According to the statement, public contracts showed that the CBP had paid that money to a government contractor named Venntel, and that CBP officials had confirmed in a call with Senate staff that it was using Venntel’s to track phones without getting warrants. Venntel provide its clients with information and APIs based on “100 percent commercially available data” and appears to source its data from mobile advertising.
The DHS also issued a letter announcing its investigation, and in it inspector general Joseph V. Cuffari wrote that the audit seeks to determine if the DHS (which oversees the CBP) has “developed, updated and adhered to policies related to cell-phone surveillance devices.”
But Cuffari also brought up the DHS’ “use and protection of open source intelligence,” which it says “includes the Department’s use of information provided by the public via cellular devices, such as social media status updates, geo-tagged photos, and specific location check-ins.” The DHS recently came under fire for its “open source intelligence reports” on members of the press, and reportedly ordered to review its procedures related to the collection of identifiable information of American journalists, according to CNN.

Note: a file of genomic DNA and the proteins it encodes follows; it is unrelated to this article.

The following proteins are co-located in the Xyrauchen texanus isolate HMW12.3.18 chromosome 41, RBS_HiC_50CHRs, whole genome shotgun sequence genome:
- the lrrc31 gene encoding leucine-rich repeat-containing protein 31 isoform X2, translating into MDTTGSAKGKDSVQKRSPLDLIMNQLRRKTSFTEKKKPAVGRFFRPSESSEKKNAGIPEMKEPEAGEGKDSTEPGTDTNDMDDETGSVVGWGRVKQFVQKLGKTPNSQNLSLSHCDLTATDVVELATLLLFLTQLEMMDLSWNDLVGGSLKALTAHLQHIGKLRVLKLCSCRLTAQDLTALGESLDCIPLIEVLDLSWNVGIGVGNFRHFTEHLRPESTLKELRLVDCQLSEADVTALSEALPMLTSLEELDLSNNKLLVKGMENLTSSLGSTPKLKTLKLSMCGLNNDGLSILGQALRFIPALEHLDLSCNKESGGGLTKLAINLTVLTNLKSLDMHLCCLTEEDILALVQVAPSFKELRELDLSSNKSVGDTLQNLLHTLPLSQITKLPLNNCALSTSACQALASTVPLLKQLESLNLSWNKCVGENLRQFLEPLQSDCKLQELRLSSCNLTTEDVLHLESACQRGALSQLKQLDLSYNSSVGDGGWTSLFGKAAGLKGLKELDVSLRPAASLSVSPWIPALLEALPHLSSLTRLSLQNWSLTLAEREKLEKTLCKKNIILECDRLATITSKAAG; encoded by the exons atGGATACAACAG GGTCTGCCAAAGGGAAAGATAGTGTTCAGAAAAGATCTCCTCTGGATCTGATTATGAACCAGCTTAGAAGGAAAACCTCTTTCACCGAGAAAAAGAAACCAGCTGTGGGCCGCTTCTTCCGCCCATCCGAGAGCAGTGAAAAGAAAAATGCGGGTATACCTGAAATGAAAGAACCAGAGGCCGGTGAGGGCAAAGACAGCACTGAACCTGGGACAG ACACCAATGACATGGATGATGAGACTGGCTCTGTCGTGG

Cuffari’s letter gives no indication of an estimated timeline, so it’s not clear when the results of this audit will be made known.